Federal and state-run insurance exchanges on average spent $922 per enrollee to sign up people for health insurance under the Affordable Care Act, according to a new report by a Washington class-action law firm.
The report calculates the health law’s federal and state-run insurance exchanges spent more than $7.39 billion through the March 31 open-enrollment deadline.
The report came from Jay Angoff, a partner with Mehri & Skalet PLLC who previously worked for the Health and Human Services Department, and cited data from HHS and the Congressional Research Service.
States that opted to set up their own exchanges under the health law known as Obamacare paid an average $1,503 per enrollee. The federal exchange operating in 36 states averaged $647 in costs per enrollee, the report said.
Ingrid Babri, an associate at the firm and co-author of the report, said she was surprised such data had not been calculated sooner. “It’s important for policy makers to know how much it costs each state to insure people,” she said.
The five jurisdictions with the highest cost-per-enrollee costs were Hawaii ($23,899), District of Columbia ($12,467), North Dakota ($7,089), Delaware ($6,825) and Wyoming ($6,323), the report said. The District yesterday voted to apply a new tax on all health-related insurance products to help pay for its Obamacare exchange.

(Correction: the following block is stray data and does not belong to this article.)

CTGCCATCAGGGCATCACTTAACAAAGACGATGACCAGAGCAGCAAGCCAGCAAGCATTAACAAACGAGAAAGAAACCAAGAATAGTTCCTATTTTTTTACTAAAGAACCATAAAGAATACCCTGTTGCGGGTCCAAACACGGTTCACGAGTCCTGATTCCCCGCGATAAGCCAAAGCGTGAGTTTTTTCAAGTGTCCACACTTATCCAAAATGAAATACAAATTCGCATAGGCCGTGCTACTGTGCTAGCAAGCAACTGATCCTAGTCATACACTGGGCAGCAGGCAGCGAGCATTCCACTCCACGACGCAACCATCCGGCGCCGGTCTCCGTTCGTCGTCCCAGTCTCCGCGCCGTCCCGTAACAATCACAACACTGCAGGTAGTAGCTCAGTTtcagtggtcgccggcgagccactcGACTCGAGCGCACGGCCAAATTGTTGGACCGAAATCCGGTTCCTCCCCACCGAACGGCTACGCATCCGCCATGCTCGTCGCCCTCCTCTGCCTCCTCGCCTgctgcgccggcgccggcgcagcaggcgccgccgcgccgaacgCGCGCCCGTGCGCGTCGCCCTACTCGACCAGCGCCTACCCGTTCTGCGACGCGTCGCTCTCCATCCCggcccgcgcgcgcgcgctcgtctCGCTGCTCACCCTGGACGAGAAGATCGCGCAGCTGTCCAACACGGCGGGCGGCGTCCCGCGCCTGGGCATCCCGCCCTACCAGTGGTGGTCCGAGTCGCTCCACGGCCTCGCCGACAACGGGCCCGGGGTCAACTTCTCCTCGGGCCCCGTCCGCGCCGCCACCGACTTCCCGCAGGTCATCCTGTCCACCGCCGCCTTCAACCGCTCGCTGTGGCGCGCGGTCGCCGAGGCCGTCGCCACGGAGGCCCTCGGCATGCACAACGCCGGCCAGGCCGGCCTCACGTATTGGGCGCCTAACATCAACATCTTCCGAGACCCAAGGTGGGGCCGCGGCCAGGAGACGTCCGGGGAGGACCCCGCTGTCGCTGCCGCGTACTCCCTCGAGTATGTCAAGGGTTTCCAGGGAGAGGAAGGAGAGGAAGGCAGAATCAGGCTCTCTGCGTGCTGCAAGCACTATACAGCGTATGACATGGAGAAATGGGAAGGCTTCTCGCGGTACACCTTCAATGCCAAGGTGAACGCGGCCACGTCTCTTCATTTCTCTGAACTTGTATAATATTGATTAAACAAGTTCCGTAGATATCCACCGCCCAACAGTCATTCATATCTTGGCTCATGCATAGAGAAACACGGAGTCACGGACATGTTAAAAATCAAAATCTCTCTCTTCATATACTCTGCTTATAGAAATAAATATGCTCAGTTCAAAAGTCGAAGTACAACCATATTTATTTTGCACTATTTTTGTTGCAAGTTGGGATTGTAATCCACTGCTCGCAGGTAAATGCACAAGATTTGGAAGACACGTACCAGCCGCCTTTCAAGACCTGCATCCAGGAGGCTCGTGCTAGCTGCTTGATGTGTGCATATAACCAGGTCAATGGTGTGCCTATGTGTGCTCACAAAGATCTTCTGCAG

Alyene Senger, a health research associate at The Heritage Foundation, said the latest federal data from late April shows the government has sent at least $5 billion to states to help build state health exchanges.
“What’s unclear is if the federal government will recoup any of the millions of taxpayer dollars that have been wasted on botched state exchanges such as those in Oregon, Maryland and Massachusetts,” she said. “It’s also uncertain how much more it will cost to keep the state exchanges going or to transfer the systems onto the federal exchange.”